TEPCO Fukushima Daiichi Nuclear Power Plant

On March 11, 2011 the Tohoku earthquake and tsunami occurred causing a melt down from the loss of all power supply and then a hydrogen explosion in building Unit 1 at 15:36 the following day at the TEPCO Fukushima Daiichi Nuclear Power Plant.
Ironically, the message asserted by the nuclear power industry was that “a serious accident never happened.”
Only a small number of people actually knew what was really happening.
The general population in Fukushima still did not understand what dangerous consequences the melt down and explosion meant for their hometown.
They were more concerned with restoring their lifeline and regaining access to food, water and safe shelter.

 

Security Myths

In foreign countries when there is a severe nuclear accident, the business operators have only limited liability.
On the other hand, in Japan, there is unlimited liability.
Therefore, it is easy to understand why the nuclear industry would perpetuate a safety myth regarding the impossibility of severe accidents at nuclear power plants.

Source : TEPCO Holdings

 

Initial Exposure

Following the nuclear disaster, statements were made by the government and authoritative experts such as,
“There is no immediate effect” and “If we laugh, no radiation will come” and there were no reports of the radiation levels for surrounding areas.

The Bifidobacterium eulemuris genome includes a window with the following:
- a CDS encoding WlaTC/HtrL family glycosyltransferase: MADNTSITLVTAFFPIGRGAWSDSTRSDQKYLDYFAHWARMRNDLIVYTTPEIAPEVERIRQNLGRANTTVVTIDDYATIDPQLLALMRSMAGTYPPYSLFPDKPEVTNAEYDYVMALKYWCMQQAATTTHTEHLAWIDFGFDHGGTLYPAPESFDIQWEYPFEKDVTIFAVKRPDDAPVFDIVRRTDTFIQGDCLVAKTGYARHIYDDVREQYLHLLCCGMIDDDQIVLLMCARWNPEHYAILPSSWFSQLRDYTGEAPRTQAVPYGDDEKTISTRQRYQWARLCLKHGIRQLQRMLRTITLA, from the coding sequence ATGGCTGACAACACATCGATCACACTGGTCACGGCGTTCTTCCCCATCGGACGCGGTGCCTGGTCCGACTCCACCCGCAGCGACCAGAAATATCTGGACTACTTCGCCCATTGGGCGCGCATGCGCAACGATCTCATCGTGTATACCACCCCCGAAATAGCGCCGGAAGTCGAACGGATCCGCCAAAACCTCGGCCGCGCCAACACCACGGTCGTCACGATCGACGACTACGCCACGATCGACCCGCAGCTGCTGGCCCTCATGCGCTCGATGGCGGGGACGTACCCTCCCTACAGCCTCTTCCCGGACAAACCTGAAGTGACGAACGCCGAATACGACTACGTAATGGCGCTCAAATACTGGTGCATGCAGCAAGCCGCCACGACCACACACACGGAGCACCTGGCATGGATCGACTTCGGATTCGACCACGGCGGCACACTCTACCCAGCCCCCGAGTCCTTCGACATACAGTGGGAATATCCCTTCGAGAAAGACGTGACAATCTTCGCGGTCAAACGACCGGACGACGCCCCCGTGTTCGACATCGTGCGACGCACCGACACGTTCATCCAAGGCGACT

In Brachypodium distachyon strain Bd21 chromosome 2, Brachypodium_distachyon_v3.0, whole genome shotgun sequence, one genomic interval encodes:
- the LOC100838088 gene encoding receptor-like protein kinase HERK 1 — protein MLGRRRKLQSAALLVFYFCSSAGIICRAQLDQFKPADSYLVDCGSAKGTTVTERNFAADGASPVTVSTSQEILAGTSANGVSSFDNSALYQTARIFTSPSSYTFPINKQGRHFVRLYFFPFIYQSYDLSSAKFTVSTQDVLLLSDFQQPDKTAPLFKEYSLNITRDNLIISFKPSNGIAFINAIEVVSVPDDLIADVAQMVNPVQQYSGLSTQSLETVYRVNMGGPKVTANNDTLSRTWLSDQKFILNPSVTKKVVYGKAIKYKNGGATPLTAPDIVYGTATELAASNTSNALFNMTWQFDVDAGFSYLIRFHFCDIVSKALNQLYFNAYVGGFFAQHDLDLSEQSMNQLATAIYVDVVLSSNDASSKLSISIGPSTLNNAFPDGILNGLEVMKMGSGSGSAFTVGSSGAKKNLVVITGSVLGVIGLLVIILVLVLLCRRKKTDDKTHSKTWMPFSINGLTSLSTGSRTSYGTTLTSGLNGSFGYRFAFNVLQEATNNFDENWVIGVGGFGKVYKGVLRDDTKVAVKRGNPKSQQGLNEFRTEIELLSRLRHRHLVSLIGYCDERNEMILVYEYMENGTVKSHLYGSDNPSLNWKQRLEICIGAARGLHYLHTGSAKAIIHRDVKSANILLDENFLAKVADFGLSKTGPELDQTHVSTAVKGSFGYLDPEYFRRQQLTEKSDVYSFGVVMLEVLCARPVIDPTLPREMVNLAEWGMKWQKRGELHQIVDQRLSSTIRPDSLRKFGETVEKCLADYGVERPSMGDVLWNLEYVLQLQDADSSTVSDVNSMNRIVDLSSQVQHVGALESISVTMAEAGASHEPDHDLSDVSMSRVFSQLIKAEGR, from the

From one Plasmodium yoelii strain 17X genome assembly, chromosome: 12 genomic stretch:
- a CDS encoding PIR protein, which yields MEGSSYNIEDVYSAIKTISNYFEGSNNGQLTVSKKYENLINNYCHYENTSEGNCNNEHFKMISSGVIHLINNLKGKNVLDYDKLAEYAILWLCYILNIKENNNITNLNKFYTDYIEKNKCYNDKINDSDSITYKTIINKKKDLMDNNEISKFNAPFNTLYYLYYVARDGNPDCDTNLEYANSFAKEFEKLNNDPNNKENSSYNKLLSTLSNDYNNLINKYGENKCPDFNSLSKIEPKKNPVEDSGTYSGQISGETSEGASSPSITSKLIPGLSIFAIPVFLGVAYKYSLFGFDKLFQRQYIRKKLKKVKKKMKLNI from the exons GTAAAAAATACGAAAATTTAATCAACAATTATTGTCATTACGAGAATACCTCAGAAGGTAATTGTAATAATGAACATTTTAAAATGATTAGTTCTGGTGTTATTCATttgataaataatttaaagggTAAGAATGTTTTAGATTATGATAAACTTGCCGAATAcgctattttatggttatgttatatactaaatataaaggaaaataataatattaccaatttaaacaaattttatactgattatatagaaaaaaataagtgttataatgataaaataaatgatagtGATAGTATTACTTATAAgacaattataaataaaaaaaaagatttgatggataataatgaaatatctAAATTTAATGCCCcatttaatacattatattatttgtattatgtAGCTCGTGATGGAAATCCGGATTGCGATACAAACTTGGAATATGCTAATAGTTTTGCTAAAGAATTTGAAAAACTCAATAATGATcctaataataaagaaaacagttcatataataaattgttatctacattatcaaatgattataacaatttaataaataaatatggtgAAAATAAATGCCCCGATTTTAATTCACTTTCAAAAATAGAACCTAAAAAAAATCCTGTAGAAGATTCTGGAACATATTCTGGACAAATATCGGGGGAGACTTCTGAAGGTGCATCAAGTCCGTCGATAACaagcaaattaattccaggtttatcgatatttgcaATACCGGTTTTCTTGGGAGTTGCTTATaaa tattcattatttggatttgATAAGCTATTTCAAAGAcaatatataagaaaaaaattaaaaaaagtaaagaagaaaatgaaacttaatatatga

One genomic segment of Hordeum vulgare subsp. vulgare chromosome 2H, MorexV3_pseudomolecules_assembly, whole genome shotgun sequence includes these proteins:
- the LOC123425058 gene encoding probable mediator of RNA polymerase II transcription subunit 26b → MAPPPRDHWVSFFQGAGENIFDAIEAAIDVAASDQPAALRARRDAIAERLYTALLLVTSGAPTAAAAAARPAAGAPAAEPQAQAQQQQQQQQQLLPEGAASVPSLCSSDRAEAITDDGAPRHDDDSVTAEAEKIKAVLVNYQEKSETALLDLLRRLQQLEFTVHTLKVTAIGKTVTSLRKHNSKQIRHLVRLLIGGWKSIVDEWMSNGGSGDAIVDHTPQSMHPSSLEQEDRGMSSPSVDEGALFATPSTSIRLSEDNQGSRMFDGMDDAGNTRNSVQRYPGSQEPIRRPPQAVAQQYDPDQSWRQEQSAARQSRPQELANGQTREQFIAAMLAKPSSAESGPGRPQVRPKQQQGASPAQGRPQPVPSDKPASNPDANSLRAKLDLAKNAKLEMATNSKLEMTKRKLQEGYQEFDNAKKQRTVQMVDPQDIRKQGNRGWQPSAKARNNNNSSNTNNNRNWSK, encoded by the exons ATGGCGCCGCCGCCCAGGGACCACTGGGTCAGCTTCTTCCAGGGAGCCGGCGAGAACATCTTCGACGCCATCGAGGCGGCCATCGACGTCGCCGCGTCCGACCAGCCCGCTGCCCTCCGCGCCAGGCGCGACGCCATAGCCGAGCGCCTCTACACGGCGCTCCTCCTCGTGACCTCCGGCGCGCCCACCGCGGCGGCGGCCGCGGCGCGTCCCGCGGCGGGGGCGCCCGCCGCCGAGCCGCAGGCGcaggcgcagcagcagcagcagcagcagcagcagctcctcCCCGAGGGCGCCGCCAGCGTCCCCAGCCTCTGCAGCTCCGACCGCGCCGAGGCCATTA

On March 15th, Fukushima Prefecture Nuclear Safety Division recorded spikes as high as 24 microsievert per hour in Fukushima City.
Meanwhile, unknowingly mothers wondered around the city with their young, susceptible children looking for water, food and gasoline,
and middle and high school students continued outdoor activities as usual.
All the while reports of nosebleeds and sicknesses were all over social media.


Radioactive measurement in areas around Fukushima on March 15, 2011(spiked shown in Fukushima City) [ μGy ≒ μSv ]
Source : Fukushima Prefecture Nuclear Safety Division

 

Olympics

Japan continues to insist that everything is safe and there is nothing wrong, as the 2020 Olympics approaches.
While Japan is busy convincing people from all over the world that there is no concern,
the people of Fukushima are still struggling with the reality.

 

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